CD rates attracting attention
By Russ Wiles
By Russ Wiles
Certificates of deposit get about as much respect as the sweat pants in your closet: comfortable, but not very sexy.
Now, these familiar savings instruments offered by banks, credit unions and brokerages have a little more glitter, particularly if you're looking for a short-term place to park some cash.
Yields on short-term CDs have increased noticeably during the past two years, and sales are rising. At the same time, rates on long-term certificates barely have budged. This scenario has set up intriguing decisions for people pondering how much yield they should strive for, and how long to tie up their money.
"There's currently a clear bias for shorter maturities," said Greg McBride, senior financial analyst at Bankrate.com, a rate-tracking firm in Florida.
He predicts that will continue for several more months but expects long-term CD rates to push up eventually.
"I think we'll see a window of opportunity ahead for investors to lock up long-term money (at higher yields)."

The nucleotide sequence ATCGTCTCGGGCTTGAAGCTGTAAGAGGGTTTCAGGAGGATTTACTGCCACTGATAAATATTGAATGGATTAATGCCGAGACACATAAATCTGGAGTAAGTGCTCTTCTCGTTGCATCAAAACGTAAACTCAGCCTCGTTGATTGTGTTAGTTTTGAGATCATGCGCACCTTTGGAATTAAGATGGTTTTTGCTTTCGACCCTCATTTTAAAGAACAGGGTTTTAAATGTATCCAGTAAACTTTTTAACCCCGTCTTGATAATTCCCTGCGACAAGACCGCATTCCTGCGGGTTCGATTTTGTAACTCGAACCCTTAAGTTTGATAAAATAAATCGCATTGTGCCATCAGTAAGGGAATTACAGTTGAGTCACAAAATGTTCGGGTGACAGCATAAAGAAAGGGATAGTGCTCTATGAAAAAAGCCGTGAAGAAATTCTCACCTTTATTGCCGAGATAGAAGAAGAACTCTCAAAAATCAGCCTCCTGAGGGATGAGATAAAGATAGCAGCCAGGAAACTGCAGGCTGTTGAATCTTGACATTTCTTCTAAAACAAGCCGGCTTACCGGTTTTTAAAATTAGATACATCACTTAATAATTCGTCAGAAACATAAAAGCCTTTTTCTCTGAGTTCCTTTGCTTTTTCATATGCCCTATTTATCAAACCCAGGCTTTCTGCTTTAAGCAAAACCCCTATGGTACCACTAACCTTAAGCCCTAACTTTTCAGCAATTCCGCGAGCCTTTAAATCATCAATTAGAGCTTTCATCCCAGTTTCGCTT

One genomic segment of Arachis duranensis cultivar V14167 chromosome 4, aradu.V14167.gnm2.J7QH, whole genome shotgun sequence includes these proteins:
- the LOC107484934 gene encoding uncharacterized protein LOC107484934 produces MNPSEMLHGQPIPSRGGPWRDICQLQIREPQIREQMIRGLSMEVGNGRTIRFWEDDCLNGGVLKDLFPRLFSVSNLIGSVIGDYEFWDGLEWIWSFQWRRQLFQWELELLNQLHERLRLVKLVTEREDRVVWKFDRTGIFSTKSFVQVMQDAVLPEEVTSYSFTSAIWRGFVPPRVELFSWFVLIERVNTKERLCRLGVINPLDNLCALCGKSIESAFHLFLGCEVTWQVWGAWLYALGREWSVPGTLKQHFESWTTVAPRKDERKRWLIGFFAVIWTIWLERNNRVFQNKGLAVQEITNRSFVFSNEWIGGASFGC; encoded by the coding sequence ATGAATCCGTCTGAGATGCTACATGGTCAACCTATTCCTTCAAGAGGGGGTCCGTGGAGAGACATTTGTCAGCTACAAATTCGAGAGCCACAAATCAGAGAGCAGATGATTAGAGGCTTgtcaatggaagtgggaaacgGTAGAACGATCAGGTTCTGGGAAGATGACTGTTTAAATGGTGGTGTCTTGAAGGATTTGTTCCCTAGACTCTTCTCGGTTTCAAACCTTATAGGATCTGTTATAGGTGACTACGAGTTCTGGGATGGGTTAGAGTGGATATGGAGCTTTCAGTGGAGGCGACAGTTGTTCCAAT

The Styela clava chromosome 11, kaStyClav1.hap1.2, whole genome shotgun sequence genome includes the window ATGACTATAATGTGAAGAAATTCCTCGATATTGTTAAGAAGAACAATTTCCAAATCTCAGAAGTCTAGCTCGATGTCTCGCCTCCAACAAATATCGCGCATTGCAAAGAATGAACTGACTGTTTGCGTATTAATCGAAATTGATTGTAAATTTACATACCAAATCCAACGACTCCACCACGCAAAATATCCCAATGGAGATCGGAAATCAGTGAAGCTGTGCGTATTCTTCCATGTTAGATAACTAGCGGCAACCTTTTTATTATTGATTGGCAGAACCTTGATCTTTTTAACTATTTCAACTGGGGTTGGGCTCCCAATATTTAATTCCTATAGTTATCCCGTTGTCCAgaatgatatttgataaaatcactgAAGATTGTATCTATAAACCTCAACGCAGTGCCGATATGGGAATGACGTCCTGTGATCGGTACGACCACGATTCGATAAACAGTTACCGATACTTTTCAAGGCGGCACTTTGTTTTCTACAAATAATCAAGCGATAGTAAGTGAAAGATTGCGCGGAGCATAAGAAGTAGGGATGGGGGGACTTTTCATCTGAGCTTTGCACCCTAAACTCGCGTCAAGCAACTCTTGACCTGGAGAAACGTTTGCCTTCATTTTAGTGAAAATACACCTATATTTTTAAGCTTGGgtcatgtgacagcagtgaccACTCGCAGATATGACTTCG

Higher yields are good news for people like Ray Mariani, 73, a retiree in Peoria, Ariz.
"I have been a CD investor since I was 35 years old," Mariani said, adding that he still misses the old double-digit yields of the late 1970s and early 1980s. "I am sure we will never see those rates again."
The Federal Reserve is largely behind the shift in CD rates, at least on the short end.
Since the Fed started boosting interest rates in June 2004, 12-month CDs have increased, from 1.5 percent on average, to roughly 3.7 percent, according to bankrate.com.
During the same span, five-year certificates have gained just half a point, to 4.1 percent.
These changes reflect the reality that long-term interest rates, including those paid on CDs, are influenced less by Fed actions and more by strength in the economy, inflationary expectations and so on.
It's part of the same pattern that has seen yields surge on money-market mutual funds and stagnate on long-term bonds and bond funds.
CDs also are looking more competitive against fixed-rate annuities, despite the tax-sheltered advantages enjoyed by the latter products.
In general, though, CDs are capital-preserving instruments from which nobody's going to strike it rich. If you're lucky, yields over the long haul merely will keep you a step ahead of the corrosive impacts of inflation and taxes.
At least payouts have risen to the point where these instruments no longer are money losers. Not that everyone cares, of course. CDs are so conservative that some people pay scant attention to them, even in a rising-rate environment.